SONG Jian;JIN Yongai;WU Linfeng
Center for Population and Development Studies, Renmin University of China;Center for Population and Development Studies, Renmin University of China;Chengdu Bureau of Statistics, Sichuan
Using the 2016 fertility survey data from 12 cities in 6 provinces in Chinese mainland, this study empirically investigates how gender preferences impact a couple’s intentions for a second child. Specifically, we discuss how the consistency of preferences between the husband and wife is related to their intentions for a second child and desire for the gender of the second birth. The results suggest that about 59% of the couples have the same gender preference, in which the preference for having both a son and a daughter ( Ernyv Shuangquan) is the dominant type and no preference is the secondary, while the proportion of only son or daughter preference is low. Couples who have the same gender preference are more likely to reach an agreement about having a second child or not, and they also show the same desire for the gender of the second child. Husbands and wives with different gender preferences do not show lower second-child intentions. This is because the gender preference of either husband or wife will lead to higher intentions for a second child. Additionally, for couples who have intentions for a second child, the gender preference of husband rather than wife is more likely to be the same with the desire for the gender of the second child.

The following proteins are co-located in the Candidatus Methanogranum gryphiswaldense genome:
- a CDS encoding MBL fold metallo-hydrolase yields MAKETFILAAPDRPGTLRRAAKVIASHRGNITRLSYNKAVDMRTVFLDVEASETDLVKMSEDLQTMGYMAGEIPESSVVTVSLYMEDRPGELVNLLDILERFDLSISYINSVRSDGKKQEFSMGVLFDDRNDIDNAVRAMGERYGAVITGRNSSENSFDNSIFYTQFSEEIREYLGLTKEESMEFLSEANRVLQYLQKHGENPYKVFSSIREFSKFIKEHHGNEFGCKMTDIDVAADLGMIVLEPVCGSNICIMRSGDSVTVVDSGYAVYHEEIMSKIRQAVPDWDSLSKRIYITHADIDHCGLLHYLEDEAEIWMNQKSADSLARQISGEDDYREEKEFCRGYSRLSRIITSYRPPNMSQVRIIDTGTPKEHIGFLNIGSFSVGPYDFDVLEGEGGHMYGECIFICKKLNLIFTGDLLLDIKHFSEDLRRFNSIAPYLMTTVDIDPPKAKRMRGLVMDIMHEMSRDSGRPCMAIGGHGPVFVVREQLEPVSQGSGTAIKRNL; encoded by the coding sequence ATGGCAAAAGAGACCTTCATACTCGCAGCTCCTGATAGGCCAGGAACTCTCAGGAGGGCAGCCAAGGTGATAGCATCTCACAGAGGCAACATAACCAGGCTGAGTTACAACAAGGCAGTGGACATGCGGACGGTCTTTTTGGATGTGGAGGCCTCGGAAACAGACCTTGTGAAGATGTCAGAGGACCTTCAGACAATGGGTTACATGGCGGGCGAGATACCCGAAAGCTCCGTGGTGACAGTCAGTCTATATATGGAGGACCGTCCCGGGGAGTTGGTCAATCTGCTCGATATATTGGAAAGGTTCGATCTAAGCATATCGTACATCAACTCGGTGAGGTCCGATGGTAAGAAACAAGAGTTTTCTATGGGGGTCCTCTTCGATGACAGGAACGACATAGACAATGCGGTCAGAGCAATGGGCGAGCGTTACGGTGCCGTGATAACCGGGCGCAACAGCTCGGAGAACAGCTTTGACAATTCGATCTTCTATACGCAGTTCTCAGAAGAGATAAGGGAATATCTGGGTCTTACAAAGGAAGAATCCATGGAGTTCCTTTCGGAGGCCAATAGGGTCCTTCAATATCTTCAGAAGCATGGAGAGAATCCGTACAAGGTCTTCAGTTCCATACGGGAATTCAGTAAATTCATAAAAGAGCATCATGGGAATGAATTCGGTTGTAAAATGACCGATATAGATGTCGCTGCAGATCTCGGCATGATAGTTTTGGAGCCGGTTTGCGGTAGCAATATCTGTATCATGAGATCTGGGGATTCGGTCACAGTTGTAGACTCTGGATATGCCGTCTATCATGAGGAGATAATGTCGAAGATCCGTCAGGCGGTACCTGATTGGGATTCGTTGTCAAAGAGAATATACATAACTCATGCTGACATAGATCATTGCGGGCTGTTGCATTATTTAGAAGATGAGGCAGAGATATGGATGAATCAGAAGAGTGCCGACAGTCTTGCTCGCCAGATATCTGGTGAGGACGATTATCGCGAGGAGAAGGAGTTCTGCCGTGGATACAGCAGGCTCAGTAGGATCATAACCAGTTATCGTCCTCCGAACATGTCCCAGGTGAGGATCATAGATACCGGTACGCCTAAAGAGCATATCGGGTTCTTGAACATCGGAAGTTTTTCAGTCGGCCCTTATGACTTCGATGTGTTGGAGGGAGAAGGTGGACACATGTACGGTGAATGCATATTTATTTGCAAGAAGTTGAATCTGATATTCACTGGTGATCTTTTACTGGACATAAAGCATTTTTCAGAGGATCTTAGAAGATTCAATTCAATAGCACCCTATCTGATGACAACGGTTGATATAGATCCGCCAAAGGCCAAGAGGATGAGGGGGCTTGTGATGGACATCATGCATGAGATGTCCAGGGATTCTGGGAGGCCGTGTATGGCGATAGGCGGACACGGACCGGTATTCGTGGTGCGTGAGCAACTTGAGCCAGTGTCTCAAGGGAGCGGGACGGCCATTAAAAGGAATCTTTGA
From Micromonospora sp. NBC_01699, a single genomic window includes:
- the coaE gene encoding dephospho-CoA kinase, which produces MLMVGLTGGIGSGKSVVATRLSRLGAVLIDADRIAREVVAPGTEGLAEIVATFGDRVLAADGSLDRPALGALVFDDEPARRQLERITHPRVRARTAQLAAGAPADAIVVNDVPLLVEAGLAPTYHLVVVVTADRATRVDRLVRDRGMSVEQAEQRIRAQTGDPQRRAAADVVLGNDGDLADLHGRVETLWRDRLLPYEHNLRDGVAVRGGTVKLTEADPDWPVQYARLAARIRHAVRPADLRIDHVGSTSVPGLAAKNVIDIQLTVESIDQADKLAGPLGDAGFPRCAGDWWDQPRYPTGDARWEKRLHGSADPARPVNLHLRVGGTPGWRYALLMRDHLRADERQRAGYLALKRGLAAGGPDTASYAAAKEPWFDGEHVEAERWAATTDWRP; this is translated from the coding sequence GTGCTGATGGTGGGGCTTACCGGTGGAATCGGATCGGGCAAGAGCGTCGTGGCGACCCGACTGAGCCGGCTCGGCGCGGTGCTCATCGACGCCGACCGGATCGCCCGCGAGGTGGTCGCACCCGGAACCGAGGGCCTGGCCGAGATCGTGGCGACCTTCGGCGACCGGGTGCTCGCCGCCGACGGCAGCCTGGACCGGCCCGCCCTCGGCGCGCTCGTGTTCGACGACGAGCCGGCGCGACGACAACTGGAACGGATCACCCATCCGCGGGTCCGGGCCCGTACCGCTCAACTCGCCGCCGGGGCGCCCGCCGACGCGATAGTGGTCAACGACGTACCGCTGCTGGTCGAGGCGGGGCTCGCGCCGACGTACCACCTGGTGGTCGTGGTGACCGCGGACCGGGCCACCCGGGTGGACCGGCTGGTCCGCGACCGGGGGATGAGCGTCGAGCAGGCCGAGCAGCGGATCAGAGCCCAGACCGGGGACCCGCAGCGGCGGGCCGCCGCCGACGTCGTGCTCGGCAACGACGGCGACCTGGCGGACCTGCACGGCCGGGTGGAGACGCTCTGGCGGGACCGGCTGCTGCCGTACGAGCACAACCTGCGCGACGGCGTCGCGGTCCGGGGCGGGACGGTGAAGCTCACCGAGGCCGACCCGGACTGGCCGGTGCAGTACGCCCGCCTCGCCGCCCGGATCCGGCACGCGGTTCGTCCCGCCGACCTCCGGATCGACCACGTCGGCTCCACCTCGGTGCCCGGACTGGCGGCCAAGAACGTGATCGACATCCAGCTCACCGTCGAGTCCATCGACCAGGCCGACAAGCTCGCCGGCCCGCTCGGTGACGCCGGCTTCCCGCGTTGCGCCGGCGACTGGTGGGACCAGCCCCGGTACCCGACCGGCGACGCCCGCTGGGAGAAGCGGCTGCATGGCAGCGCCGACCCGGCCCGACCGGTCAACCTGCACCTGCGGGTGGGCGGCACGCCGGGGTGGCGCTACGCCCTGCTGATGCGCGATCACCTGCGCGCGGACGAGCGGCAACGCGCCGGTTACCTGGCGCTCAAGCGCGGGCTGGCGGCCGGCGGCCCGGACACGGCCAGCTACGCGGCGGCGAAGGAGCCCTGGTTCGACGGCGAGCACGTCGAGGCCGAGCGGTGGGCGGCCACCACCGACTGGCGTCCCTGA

gender preference;second-child intentions;gender desire for the second child
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